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I have been charged with desertion from my office. To this charge I can give a very sufficient answer. I renounce that office, and I argue this cause from the same principle; and I argue it with the greater pleasure, because it is in favour of British liberty, at a time when we hear the greatest Monarch upon earth declaring from his throne, that he glories in the name of Briton, and that the privileges of his people are dearer to him than the most valuable prerogative of his crown; and as it is in opposition to a kind of power, the exercise of which, in former periods of English history, cost one King of England his head, and another his throne. “I have taken more pains in this cause than I ever will take again, although my engaging in this and another popular cause, has raised much excitement. But I think I can sincerely declare, that I cheerfully submit myself to every odious name for conscience sake, and from my soul I despise all those whose guilt, malice, or folly, has made them my foes. Let the consequences be what they will, I am determined to proceed. The only principles of public conduct that are worthy of a gentleman, or a man, are to sacrifice

estate, ease, health, and applause, and even life, to the sacred calls of his country. These manly sentiments in private life make the good citizen, in public life the patriot and the hero. I do not say that when brought to the test, I shall be invincible. I pray God, I may never be brought to the melancholy trial; but if ever I should, it will then be known how far I can reduce to practice principles which I know to be founded in truth. In the meantime, I will proceed to the subject of this writ.

“In the first place the writ is universal, being directed 'to all and singular, the justices, sheriffs, constables, and all other officers and subjects, so that, in short, it is directed to every subject in the King's dominions. Every one with this writ may be a tyrant, if this commission be legal ; a tyrant in a legal manner also may control, imprison, or murder any one within the realm. In the next place it is perpetual, there is no return. A man is accountable to no person for his doings. Every man may reign secure in his petty tyranny, and spread terror and desolation around him, until the trump of the archangel shall excite different

emotions in his soul. In the third place, a person with this writ in the daytime may enter all houses, shops, &c., at will, and command all to assist him.

Fourthly, by this writ, not only deputies, &c., but even their menial servants are allowed to lord it over us. What is this but to have the curse of Canaan, with a witness, on us, to be the servant of servants, the most despicable of God's creatures.

“Now one of the most essential branches of English history is the freedom of one's house. A man's house is his castle; and while he is quiet, he is as well guarded as a prince in his castle. This writ, if it should be declared legal, would entirely annihilate this privilege. Custom-house officers may enter our houses when they please. We are commanded to permit their entry. Their menial servants may enter, may break locks, bars, and everything in their way, and whether they break through malice or revenge, no man, no court can inquire. Bare suspicion without oath is sufficient.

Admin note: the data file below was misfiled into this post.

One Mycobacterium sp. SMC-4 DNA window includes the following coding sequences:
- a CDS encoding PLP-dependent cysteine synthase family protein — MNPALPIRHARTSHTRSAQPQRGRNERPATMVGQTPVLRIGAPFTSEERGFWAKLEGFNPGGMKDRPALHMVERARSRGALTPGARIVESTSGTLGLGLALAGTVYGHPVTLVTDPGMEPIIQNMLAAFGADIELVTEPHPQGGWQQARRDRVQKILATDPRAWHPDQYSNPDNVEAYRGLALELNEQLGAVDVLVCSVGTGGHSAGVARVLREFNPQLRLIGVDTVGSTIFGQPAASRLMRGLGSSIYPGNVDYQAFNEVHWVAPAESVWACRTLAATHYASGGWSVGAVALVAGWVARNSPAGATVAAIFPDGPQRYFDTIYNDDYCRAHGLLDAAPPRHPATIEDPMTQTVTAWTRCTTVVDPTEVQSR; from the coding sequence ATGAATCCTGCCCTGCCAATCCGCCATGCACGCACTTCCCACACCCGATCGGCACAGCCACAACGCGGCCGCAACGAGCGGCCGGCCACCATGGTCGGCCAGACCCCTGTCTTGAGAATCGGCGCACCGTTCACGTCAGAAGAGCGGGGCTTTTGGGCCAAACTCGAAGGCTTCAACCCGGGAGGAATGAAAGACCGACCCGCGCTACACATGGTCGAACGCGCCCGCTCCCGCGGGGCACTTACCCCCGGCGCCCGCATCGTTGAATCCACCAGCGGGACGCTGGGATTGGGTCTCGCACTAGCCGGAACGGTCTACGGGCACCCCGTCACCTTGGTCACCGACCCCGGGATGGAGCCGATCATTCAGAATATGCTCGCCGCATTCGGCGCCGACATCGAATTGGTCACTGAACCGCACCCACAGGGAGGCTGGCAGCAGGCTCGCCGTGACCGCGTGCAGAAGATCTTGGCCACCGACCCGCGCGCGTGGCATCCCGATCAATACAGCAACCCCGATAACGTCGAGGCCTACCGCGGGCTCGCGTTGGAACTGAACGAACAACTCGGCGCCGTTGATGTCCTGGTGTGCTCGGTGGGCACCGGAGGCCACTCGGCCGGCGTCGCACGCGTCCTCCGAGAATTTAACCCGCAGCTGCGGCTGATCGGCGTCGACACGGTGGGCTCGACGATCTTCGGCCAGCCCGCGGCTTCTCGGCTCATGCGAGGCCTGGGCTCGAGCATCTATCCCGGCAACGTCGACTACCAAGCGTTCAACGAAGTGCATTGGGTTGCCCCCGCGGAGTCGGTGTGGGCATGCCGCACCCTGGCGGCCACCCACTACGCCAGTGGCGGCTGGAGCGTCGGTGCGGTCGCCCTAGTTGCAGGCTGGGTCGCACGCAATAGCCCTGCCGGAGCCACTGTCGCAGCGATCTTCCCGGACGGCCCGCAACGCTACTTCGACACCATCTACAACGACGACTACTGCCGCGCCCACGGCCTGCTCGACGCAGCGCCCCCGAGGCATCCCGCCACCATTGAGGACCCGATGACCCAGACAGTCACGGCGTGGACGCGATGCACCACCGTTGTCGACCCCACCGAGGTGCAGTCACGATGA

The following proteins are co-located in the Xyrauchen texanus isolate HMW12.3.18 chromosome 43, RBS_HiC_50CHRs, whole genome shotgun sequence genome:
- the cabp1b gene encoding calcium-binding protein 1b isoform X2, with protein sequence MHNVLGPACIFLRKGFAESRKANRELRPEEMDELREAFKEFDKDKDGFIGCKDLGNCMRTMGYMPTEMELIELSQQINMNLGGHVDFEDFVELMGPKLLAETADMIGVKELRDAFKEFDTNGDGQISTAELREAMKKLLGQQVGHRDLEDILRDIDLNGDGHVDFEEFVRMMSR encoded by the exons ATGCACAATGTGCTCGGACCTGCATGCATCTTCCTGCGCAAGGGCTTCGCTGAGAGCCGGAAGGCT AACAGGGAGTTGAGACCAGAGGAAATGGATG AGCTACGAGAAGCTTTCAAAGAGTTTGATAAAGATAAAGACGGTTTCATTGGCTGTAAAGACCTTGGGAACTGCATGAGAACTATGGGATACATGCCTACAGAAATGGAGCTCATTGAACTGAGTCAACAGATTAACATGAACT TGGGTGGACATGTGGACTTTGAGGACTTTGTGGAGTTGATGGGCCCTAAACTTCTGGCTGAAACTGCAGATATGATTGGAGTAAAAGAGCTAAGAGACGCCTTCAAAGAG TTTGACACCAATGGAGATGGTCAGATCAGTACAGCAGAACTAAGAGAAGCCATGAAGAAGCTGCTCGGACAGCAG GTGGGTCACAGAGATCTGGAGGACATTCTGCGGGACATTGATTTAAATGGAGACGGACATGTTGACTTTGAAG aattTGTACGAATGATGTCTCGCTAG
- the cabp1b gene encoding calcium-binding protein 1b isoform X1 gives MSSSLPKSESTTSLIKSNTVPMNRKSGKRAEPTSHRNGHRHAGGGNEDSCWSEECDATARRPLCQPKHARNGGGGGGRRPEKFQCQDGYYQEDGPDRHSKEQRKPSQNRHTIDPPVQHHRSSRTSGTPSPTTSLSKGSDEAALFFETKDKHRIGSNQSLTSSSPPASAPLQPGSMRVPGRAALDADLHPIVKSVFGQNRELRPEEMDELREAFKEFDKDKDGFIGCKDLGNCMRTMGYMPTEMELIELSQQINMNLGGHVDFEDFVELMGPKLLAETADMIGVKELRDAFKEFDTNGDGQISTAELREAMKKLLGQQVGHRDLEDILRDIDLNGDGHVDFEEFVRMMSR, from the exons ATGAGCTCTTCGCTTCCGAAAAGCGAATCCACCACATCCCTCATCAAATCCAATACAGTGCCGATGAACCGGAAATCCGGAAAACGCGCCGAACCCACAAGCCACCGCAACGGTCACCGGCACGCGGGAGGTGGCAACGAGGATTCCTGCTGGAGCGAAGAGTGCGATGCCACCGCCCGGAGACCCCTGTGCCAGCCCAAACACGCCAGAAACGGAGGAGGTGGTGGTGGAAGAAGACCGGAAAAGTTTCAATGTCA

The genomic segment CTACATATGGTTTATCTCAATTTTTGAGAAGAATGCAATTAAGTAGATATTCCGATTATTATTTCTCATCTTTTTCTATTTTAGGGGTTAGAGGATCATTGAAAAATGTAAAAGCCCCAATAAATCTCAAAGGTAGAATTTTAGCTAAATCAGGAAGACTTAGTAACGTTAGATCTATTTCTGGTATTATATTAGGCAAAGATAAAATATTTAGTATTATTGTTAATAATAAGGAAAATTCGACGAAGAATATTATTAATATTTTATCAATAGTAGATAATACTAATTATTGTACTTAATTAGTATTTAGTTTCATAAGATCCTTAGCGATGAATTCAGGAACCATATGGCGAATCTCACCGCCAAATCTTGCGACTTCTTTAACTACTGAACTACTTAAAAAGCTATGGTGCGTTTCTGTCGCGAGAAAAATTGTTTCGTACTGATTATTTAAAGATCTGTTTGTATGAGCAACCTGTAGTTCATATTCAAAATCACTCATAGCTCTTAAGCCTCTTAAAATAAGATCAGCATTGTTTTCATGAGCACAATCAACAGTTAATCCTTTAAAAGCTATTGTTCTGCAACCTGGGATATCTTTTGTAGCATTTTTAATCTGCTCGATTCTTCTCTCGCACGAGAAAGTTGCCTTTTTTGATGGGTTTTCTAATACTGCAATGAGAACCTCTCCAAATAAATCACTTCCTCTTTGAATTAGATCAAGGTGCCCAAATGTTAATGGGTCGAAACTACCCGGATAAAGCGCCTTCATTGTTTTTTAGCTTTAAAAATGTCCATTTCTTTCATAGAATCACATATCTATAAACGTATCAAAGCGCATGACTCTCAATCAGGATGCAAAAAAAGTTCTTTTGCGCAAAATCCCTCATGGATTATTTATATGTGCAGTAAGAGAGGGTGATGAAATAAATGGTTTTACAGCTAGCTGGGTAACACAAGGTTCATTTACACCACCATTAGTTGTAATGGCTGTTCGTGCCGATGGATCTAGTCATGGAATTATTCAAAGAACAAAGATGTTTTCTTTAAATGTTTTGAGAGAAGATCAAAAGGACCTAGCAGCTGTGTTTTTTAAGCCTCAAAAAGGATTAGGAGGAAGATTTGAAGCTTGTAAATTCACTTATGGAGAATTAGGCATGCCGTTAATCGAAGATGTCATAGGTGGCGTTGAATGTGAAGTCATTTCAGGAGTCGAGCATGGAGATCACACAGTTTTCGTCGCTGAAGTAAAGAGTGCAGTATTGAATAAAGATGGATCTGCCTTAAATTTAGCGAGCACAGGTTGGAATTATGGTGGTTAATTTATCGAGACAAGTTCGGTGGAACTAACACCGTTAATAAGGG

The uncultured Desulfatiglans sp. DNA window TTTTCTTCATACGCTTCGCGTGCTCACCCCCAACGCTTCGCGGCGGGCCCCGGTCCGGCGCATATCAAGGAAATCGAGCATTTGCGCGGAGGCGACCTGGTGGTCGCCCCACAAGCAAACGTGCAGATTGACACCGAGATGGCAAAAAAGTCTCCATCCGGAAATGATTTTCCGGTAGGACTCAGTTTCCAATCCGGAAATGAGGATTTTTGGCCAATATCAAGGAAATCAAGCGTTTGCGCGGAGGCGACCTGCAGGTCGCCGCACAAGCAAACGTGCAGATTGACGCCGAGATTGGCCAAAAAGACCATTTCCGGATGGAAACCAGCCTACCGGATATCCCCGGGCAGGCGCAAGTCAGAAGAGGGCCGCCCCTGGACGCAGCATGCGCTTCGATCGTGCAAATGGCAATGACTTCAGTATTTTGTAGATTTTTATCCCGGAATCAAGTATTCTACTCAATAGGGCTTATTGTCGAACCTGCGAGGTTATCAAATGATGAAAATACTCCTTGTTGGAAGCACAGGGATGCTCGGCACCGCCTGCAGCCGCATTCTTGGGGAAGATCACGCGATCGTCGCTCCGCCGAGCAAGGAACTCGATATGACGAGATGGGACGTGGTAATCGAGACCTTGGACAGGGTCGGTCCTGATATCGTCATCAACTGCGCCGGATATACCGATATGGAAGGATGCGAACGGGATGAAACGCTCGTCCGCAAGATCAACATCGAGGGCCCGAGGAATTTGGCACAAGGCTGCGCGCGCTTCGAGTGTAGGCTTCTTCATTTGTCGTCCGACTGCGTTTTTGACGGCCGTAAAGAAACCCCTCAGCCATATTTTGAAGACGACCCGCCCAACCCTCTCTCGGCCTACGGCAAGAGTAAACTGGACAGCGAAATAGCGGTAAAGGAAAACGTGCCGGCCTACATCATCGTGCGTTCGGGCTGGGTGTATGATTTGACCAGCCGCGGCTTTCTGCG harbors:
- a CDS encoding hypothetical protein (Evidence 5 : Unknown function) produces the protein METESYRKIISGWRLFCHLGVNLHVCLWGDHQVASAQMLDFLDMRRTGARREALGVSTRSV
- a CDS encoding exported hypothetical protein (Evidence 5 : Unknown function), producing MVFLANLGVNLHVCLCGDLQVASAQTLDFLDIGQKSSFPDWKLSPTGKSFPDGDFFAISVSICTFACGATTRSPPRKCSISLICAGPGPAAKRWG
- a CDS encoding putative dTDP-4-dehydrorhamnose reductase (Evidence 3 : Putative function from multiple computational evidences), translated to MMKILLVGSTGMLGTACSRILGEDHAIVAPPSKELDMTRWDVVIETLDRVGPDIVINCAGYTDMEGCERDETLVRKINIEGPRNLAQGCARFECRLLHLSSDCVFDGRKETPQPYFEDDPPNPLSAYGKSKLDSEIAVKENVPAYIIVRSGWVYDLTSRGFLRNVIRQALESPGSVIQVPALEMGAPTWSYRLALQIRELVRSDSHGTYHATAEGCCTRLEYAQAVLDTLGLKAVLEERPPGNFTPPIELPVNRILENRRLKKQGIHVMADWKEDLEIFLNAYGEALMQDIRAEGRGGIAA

“ This wanton exercise of this power is not a chimerical suggestion of a heated brain. I will mention some facts. Mr. Pew had one of these

VOL. II.

G

writs, and when Mr. Ware succeeded him, he endorsed this writ over to Mr. Ware, so that these writs are negotiable from one officer to another, and so your Honours have no opportunity of judging the persons to whom this vast power is delegated. Another instance is this; Mr. Justice Wally had called this same Mr. Ware before him by a constable, to answer for a breach of Sabbath-day acts, or that of profane swearing. As soon as he had finished, Mr. Ware asked him if he had done. He replied yes. Well, then, said Mr. Ware, I will show you a little of my power. I command you to permit me to search your house for uncustomed goods, and went on to search his house from garret to cellar, and then served the constable in the same manner. “But to show another absurdity in this writ, if it should be established, I insist upon it, every person, by the 14th Charles II, has this power as well as custom-house officers. The words are: ‘It shall be lawful for any person or persons authorized,’ &c. What a scene does this open Every man, prompted by revenge, illhumour, or wantonness to inspect the inside of his neighbour's house, may get a writ of assistance. Others will ask it from self-defence; one arbitrary exertion will provoke another, until society be involved in tumult and blood.” Notwithstanding these and many more arguments were enforced, with a zeal peculiar to the spirit of the occasion, and the manners of the pleaders, the writ of assistance was granted. In the midst of these disputes occurred the peace of 1763, which, though it produced a temporary calm, ultimately transferred hostilities from the confines to the very heart of the colonies.

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